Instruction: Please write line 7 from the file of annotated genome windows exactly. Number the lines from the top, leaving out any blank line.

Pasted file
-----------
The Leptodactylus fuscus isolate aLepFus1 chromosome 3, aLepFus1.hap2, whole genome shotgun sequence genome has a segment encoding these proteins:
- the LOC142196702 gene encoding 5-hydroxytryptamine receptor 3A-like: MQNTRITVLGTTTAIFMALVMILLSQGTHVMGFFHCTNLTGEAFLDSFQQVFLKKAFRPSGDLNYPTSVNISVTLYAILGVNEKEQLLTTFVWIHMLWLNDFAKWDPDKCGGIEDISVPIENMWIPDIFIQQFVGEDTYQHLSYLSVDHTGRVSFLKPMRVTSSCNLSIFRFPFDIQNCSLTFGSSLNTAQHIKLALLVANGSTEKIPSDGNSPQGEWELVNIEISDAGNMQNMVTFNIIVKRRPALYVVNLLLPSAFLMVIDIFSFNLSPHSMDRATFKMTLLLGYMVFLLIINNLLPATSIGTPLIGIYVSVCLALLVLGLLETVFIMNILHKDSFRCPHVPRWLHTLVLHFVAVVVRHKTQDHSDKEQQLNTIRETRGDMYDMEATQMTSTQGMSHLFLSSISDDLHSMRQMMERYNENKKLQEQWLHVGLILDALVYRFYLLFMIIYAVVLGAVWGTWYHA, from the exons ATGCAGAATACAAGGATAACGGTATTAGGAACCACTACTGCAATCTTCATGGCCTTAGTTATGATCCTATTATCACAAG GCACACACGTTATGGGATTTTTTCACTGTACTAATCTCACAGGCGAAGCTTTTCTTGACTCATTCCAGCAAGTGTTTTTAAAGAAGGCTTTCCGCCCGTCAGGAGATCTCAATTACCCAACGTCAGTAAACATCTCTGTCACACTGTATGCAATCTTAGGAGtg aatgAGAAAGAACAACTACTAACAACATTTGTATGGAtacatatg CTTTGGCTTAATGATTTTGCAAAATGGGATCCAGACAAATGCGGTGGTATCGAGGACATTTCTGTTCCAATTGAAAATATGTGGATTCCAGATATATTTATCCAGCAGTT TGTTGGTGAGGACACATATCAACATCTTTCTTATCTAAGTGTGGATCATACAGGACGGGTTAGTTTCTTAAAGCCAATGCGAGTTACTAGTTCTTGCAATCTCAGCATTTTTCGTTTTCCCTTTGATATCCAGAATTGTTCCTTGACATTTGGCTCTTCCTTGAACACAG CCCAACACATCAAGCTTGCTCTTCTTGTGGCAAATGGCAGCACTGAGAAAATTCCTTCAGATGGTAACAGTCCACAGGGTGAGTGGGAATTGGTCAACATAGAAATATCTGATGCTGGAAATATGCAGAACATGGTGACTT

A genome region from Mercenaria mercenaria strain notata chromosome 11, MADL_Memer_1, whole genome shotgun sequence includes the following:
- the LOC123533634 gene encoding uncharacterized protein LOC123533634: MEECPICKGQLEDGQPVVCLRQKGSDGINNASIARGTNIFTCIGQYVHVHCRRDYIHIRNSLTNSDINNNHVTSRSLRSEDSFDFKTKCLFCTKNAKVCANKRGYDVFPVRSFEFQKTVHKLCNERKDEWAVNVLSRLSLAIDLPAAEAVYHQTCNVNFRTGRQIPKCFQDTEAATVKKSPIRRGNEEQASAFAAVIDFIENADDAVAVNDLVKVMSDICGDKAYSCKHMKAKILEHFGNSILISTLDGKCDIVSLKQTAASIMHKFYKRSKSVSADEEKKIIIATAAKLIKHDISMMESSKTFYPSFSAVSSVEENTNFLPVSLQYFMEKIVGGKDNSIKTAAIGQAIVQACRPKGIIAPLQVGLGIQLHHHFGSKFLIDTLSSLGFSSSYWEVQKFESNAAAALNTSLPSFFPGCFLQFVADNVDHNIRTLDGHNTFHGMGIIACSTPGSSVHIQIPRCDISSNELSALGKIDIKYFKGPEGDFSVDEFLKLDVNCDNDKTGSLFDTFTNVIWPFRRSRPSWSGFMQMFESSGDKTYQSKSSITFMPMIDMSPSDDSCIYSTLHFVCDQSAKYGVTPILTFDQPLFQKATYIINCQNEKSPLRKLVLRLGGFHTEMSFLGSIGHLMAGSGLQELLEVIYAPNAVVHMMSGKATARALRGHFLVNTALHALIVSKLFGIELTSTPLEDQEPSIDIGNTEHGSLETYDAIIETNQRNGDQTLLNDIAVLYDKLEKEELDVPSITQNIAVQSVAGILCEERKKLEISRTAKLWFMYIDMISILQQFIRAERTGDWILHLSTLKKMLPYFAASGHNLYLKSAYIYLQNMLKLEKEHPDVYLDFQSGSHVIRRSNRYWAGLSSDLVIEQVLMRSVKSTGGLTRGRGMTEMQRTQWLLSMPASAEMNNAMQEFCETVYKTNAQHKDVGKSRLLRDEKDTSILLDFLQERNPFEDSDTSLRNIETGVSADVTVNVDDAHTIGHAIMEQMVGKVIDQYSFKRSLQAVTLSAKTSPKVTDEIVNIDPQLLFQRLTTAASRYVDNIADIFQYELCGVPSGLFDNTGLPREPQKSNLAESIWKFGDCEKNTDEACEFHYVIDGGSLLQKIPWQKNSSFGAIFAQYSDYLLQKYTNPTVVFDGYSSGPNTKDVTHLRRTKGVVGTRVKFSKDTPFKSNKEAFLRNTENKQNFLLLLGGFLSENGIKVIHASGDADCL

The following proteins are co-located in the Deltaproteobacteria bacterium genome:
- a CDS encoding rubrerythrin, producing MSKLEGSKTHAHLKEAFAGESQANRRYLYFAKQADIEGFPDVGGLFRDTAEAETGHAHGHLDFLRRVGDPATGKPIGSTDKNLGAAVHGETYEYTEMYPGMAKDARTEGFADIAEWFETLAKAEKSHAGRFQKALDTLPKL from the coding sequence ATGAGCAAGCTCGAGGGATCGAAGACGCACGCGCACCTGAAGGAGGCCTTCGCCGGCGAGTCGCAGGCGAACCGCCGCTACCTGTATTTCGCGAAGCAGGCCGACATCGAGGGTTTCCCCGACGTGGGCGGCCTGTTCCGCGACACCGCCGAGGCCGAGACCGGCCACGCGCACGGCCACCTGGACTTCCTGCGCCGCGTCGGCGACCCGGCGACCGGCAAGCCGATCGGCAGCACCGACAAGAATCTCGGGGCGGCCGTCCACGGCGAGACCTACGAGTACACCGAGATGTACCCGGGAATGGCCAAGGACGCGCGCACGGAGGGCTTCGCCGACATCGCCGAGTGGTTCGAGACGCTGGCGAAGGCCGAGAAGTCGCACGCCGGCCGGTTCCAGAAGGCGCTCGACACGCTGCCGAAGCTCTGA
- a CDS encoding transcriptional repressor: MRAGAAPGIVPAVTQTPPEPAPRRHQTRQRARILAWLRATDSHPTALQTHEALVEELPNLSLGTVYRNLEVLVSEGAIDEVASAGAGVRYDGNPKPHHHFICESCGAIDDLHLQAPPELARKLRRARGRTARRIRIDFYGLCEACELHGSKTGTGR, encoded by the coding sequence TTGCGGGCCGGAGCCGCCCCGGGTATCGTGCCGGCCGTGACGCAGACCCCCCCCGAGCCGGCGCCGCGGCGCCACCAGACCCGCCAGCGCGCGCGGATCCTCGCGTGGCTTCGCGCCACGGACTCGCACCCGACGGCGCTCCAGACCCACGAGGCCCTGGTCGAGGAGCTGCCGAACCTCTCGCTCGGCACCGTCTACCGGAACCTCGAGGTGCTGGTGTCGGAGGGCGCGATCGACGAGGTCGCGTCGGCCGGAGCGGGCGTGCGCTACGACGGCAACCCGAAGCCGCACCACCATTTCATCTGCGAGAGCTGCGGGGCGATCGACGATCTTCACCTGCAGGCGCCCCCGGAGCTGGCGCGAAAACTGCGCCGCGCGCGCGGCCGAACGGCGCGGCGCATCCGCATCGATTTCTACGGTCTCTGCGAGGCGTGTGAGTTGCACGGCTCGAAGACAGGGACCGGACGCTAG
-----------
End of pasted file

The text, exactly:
- a CDS encoding transcriptional repressor: MRAGAAPGIVPAVTQTPPEPAPRRHQTRQRARILAWLRATDSHPTALQTHEALVEELPNLSLGTVYRNLEVLVSEGAIDEVASAGAGVRYDGNPKPHHHFICESCGAIDDLHLQAPPELARKLRRARGRTARRIRIDFYGLCEACELHGSKTGTGR, encoded by the coding sequence TTGCGGGCCGGAGCCGCCCCGGGTATCGTGCCGGCCGTGACGCAGACCCCCCCCGAGCCGGCGCCGCGGCGCCACCAGACCCGCCAGCGCGCGCGGATCCTCGCGTGGCTTCGCGCCACGGACTCGCACCCGACGGCGCTCCAGACCCACGAGGCCCTGGTCGAGGAGCTGCCGAACCTCTCGCTCGGCACCGTCTACCGGAACCTCGAGGTGCTGGTGTCGGAGGGCGCGATCGACGAGGTCGCGTCGGCCGGAGCGGGCGTGCGCTACGACGGCAACCCGAAGCCGCACCACCATTTCATCTGCGAGAGCTGCGGGGCGATCGACGATCTTCACCTGCAGGCGCCCCCGGAGCTGGCGCGAAAACTGCGCCGCGCGCGCGGCCGAACGGCGCGGCGCATCCGCATCGATTTCTACGGTCTCTGCGAGGCGTGTGAGTTGCACGGCTCGAAGACAGGGACCGGACGCTAG